2. Express yourself – through journaling, beatboxing, or speaking up on a favorite cause.
  3. Watch a movie – I recommend anything by PIXAR.
  4. Seek Adventure – try new experiences to expose yourself to a whole new world.
  5. Play – kids have us beat when it comes to creativity.

5. Evaluate Creativity

When considering a new project, can you immediately see what might go wrong? If so, you have a critical eye for creativity. You’re an excellent judge of the value of ideas, concepts, products, and behaviors—selecting the best idea to move ahead creatively.

If you’re an overthinker (raising my hand over here), I’ve got you. One way to strengthen this skill is to fail. Only by failing can we learn from our mistakes, reinvent, and move forward with a stronger version of ourselves.

Another approach is to begin with the end in mind, then reverse engineer your success. For example, if you want to launch a product next quarter with a revenue goal of $100,000 in the first six months, evaluate the product ideas that pencil out to your goal. Or you may seek out a fresh voice when collaborating on a project. Find someone with a new or opposite perspective that will challenge your way of thinking.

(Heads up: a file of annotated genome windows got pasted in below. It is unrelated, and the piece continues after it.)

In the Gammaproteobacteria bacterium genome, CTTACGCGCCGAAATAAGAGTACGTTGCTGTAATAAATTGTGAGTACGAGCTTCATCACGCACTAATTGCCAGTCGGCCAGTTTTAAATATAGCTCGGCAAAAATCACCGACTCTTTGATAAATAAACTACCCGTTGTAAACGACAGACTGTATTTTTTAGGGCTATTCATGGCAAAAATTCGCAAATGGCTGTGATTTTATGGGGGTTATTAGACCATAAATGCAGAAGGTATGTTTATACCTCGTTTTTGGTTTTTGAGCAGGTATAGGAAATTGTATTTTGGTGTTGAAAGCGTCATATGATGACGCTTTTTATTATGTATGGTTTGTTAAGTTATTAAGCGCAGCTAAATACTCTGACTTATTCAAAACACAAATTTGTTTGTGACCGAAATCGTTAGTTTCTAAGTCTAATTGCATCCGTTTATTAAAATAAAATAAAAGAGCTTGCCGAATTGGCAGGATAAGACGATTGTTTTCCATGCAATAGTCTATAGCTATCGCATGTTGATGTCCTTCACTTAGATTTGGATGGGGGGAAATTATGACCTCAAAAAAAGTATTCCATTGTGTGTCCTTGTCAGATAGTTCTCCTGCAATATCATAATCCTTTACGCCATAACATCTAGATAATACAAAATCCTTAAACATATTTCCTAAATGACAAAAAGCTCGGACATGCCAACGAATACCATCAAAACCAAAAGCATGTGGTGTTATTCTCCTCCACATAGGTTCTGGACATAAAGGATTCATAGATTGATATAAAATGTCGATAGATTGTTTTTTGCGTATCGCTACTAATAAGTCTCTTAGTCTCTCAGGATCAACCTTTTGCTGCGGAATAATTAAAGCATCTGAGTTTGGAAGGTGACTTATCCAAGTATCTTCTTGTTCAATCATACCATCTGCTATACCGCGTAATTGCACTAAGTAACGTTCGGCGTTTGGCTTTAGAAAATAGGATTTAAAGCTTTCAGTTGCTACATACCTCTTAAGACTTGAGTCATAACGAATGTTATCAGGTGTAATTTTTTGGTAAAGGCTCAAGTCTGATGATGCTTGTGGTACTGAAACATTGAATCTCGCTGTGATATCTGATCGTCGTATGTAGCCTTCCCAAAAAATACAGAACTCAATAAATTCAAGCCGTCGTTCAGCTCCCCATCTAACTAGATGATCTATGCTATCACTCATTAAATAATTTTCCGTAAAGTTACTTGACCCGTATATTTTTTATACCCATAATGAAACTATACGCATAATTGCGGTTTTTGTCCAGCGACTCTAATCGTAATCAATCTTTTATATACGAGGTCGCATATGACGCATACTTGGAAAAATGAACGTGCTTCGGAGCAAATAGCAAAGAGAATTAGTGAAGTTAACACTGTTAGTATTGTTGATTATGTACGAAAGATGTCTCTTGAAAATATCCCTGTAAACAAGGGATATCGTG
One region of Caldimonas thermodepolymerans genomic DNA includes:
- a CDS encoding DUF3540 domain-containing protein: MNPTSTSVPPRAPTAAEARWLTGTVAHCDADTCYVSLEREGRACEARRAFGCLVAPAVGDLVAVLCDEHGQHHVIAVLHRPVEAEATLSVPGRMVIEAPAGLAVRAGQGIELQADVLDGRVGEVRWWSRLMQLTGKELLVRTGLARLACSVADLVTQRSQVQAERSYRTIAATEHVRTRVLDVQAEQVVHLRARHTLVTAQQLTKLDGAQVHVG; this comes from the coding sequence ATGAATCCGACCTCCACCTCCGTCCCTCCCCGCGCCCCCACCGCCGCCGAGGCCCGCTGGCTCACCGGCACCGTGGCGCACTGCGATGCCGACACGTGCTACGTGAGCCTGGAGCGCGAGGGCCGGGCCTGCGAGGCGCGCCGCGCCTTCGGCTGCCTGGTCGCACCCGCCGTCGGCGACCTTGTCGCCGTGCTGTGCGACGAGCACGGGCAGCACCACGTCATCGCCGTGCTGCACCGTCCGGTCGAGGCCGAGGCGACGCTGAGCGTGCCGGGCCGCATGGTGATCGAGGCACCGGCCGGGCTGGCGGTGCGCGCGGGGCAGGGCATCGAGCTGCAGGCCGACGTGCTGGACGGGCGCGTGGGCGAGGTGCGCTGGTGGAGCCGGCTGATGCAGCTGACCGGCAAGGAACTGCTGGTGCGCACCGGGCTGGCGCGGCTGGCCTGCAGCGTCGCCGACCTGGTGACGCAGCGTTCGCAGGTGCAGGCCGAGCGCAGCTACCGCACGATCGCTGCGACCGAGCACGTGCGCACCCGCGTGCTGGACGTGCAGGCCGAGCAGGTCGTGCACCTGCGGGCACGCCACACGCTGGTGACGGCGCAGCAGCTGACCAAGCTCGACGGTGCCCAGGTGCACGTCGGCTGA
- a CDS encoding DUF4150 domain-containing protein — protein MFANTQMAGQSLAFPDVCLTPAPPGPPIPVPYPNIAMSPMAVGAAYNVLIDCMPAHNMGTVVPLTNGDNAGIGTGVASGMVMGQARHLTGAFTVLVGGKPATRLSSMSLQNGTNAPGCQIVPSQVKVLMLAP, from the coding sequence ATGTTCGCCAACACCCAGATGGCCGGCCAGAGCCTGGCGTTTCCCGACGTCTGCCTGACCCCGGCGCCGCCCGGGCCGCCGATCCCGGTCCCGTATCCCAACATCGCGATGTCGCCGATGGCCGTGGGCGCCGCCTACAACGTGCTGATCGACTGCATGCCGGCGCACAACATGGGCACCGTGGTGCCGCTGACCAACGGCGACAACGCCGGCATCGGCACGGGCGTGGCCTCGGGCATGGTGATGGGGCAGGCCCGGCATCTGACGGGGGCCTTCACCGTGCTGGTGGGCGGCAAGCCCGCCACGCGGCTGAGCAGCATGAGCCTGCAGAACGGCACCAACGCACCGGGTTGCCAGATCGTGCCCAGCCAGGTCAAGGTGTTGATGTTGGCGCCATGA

6. Transform Creativity

This is the dark side of creativity. Some of the greatest contributions in art, literature, and music are born from pain. Dr. Carson says, “you find yourself in a self-conscious and dissatisfied—or even distressed—state of mind. You can use this state to transform negative energy into works of art and great performances.”

Don’t seek out pain to train your brain to be creative (obviously). The lesson here is to channel that pain into creativity. Life often comes with the cost of suffering. It may be a loss of a loved one, mental health issues, or any other obstacle you may face.